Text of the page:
• Click LabelTemp to bring up the element's properties
  • Change the label's text to 25°C
  • Change the label's alignment to Center

Repeat this for the humidity and gas labels.

While data is will display on the application, this data is not stored. To store this data, you'll need to add Cloud elements to our Application Workspace. These elements will create mirrored elements in the Cloud Workspace.

  • From the Element Toolbox, click Cloud Event
  • Rename the Cloud Event to CloudEventTemp
  • Click BLECharacteristicTemp to bring up its properties.
  • Click Add Event.
  • Add a connector between BLECharacteristicTemp and CloudEvent
  • Create a new element named CloudEventHumid and connect it to BLECharacteristicHumidity 
  • Create a new Cloud Event element
  • Name the element CloudEventGas
  • Add a connector between BLECharacteristicGas and CloudEventGas
  • Click the gear element on the connector.
  • Change the value to readData/1000

You've programmed your mobile application to read values from BLE Characteristics and designed and interface to display these formatted values. Make sure your interface looks similar to the following screenshot before moving on.

Step-by-Step: Cloud Workspace

The Cloud tab is a workspace in DK IoT Studio for enabling an IoT project's connectivity over WiFi with cloud services (Digi-Key IoT Cloud or Amazon Web Services).

  • Click the Cloud Tab underneath your project's name to be brought to the Cloud Workspace.
  • Your cloud workspace should contain the three cloud events you created in the application workspace: CloudEventTemp, CloudEventHumid, CloudEventGas.

You may want to organize the elements in the Cloud Workspace.

You'll need somewhere to send this data. Luckily, Digi-Key IoT offers up to 10 megabytes of cloud storage per device. To add data to this cloud storage, use the Cloud Storage Element.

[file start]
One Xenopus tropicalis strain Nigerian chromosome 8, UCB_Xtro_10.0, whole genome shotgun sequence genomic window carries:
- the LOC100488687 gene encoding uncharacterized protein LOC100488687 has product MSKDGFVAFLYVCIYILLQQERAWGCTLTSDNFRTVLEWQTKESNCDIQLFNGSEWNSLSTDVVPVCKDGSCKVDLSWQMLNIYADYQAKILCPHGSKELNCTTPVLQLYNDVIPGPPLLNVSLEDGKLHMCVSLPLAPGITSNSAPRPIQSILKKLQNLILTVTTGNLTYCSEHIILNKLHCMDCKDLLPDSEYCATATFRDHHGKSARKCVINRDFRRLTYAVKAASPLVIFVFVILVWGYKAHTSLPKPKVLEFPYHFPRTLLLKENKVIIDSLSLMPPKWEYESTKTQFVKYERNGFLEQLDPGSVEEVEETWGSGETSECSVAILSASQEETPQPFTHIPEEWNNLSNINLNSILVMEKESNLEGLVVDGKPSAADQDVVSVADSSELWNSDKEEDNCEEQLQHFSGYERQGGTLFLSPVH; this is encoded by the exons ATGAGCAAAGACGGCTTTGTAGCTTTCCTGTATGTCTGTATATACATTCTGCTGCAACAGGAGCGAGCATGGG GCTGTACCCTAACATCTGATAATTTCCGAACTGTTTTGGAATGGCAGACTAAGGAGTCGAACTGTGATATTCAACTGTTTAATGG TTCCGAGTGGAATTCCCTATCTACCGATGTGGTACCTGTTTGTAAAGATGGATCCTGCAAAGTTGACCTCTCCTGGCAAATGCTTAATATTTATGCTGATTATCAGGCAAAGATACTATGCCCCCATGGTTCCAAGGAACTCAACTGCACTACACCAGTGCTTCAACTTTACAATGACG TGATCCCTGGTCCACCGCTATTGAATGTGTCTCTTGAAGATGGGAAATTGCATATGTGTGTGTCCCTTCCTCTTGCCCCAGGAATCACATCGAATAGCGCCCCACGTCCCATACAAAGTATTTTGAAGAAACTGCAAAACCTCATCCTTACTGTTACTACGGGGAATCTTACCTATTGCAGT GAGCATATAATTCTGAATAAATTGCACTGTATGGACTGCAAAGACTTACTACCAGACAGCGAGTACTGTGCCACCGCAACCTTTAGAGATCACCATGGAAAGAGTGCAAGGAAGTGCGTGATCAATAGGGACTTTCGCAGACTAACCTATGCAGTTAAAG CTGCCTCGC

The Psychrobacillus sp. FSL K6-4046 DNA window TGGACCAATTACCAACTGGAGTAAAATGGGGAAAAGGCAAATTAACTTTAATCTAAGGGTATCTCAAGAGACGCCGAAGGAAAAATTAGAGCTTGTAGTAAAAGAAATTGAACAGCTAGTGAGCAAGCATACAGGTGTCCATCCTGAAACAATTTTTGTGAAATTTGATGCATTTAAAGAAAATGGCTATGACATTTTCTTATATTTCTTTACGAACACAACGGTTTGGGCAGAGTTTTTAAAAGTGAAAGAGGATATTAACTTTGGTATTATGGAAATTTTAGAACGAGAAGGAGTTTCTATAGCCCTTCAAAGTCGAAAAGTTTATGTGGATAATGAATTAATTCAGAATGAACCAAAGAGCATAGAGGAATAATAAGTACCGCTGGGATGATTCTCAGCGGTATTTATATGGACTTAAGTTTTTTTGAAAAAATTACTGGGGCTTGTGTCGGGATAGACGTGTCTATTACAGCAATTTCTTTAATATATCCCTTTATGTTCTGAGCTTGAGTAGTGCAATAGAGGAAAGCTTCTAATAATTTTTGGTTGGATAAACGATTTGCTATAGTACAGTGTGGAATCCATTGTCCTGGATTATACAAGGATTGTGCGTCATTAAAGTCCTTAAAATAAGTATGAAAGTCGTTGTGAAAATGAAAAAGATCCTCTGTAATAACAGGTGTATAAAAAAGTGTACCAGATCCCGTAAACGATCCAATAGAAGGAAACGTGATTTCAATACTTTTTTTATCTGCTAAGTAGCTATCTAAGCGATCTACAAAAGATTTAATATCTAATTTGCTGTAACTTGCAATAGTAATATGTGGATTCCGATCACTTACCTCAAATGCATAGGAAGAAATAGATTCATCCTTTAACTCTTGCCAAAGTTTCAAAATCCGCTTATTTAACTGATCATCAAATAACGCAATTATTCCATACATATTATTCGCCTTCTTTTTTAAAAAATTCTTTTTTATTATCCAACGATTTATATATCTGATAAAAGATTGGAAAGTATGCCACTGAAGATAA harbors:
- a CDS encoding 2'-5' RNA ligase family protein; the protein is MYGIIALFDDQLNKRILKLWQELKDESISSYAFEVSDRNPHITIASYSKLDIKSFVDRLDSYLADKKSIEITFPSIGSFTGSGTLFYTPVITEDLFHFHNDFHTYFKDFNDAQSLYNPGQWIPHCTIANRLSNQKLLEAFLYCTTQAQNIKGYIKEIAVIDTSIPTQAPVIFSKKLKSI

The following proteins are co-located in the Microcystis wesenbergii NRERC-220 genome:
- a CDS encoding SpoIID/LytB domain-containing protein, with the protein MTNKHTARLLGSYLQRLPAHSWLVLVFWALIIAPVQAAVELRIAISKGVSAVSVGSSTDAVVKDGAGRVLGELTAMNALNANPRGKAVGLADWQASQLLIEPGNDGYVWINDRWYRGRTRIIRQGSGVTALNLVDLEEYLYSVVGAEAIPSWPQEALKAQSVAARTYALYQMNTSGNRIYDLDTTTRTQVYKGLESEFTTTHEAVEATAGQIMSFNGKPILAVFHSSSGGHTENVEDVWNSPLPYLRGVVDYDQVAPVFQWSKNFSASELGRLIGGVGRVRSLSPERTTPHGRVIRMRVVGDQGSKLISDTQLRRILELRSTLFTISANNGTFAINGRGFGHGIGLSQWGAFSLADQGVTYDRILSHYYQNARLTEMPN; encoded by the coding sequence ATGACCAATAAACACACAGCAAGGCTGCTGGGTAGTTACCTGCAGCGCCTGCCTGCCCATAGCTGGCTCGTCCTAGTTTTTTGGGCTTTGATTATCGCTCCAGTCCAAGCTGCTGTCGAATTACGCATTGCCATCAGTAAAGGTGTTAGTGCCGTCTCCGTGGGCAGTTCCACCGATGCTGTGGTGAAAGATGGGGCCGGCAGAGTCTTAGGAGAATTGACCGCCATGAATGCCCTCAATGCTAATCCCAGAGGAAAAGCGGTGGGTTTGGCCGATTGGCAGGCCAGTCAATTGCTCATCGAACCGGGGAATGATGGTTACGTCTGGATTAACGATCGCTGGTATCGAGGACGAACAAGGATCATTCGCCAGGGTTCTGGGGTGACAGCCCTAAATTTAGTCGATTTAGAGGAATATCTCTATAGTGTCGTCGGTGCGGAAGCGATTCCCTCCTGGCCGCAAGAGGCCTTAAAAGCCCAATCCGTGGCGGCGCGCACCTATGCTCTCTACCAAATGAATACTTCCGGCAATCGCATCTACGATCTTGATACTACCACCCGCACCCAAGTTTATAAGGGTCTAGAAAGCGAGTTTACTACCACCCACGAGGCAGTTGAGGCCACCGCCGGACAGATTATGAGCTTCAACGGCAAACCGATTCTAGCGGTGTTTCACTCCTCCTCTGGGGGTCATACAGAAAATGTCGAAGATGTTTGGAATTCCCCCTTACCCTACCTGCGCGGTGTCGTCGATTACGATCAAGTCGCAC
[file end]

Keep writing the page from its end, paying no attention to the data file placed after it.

• From the Cloud Element Toolbox, click the cloud storage element to add it to your Cloud Workspace.
  • On the Cloud Workspace, click CloudEventTemp. Then, click Add Event.
  • Make a connector between the CloudEventTemp and CloudStorage elements

While you could send raw data to the cloud storage element, it would be hard to discern which data is the temperature data and which is the gas data. To help identify which value is being sent to the cloud storage, you'll associate each value with some metadata (information about the data). 

 

Click the connector between the cloud event and the cloud storage.

Under the Add Data ability, change the value to {temperature:value}

Repeat the steps above to add connectors and labels for the humidity and gas values.

Code Usage

Compile the project. Then, upload the project to the Feather HUZZAH32.

  • Open the DK IoT Studio Mobile App on your device.
  • Tap the Devices tab on the sidebar
  • Add a new device to the devices page by tapping the + icon
  • Your IoT Home should appear as a device in range. Tap the IoT Home Project.
  • On the Configure WiFi Settings screen, tap CANCEL

The Application's interface should load and populate with values from the sensors.

Try breathing directly on the Sensor FeatherWing's ADT7410 sensor to increase its temperature or humidity. You should observe the values on the application view change.

This guide was first published on Dec 11, 2019. It was last updated on Dec 11, 2019.
This page (Monitoring your Home) was last updated on Oct 25, 2020.